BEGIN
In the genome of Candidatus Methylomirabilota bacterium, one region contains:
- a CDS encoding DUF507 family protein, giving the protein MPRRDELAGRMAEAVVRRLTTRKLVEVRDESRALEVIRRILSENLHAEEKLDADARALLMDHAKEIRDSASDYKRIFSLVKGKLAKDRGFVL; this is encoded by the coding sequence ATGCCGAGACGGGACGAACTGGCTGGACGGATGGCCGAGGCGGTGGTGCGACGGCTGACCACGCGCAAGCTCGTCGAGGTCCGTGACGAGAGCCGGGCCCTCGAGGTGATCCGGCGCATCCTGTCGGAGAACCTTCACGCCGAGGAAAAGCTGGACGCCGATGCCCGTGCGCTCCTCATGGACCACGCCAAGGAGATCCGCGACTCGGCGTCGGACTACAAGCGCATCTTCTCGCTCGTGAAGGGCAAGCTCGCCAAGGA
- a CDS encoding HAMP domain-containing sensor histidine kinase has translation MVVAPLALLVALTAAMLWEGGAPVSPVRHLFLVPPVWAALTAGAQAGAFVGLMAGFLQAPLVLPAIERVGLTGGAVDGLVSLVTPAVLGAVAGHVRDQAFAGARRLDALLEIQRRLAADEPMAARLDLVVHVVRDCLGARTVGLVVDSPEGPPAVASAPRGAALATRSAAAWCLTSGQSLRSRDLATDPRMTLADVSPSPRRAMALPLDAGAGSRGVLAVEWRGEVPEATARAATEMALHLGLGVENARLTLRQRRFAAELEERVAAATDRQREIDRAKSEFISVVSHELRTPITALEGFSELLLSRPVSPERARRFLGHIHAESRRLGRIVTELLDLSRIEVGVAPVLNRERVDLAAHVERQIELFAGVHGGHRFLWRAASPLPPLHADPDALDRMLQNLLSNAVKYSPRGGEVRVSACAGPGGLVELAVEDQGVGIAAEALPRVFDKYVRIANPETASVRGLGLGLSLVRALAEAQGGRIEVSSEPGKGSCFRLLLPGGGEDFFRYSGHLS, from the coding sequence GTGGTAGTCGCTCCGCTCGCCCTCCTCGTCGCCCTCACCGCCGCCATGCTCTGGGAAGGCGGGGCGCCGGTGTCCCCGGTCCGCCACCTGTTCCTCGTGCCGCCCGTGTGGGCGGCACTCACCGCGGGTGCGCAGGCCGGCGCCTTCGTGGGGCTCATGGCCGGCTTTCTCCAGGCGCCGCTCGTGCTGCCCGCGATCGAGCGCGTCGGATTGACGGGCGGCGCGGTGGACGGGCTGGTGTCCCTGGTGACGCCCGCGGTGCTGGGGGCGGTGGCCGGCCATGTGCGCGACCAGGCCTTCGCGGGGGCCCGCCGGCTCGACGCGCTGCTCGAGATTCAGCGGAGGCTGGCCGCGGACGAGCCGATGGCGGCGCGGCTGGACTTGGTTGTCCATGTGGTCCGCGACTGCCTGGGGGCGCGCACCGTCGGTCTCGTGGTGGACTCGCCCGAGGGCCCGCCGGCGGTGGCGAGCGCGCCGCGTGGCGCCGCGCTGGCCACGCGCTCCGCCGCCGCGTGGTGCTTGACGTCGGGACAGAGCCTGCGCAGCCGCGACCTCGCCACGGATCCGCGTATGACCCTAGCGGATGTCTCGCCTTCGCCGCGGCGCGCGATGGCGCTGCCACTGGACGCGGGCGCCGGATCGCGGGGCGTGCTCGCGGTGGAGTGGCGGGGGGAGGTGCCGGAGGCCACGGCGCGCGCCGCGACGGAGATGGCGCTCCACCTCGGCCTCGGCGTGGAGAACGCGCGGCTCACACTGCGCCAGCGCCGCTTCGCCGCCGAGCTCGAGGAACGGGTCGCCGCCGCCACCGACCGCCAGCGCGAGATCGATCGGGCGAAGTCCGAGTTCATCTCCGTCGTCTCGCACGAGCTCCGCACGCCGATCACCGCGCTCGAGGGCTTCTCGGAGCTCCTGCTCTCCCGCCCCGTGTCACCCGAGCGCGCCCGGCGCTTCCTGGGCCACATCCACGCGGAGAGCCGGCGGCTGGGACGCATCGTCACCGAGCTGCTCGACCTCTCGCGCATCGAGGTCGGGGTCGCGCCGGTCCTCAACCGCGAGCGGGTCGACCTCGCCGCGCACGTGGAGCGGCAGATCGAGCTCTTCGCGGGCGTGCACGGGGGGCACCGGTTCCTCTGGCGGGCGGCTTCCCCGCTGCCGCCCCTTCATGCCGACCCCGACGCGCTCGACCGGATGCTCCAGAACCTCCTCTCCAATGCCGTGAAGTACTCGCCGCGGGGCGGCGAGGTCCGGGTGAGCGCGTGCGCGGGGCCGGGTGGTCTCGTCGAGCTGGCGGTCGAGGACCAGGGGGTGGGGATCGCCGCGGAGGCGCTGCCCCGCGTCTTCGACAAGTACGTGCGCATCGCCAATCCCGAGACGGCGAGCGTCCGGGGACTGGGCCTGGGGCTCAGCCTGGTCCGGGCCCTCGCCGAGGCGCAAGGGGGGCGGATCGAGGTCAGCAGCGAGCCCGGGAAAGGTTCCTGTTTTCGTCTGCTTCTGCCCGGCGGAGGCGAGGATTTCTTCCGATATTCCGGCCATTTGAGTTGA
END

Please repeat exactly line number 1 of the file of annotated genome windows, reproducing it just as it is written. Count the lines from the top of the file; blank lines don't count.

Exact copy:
In the genome of Candidatus Methylomirabilota bacterium, one region contains: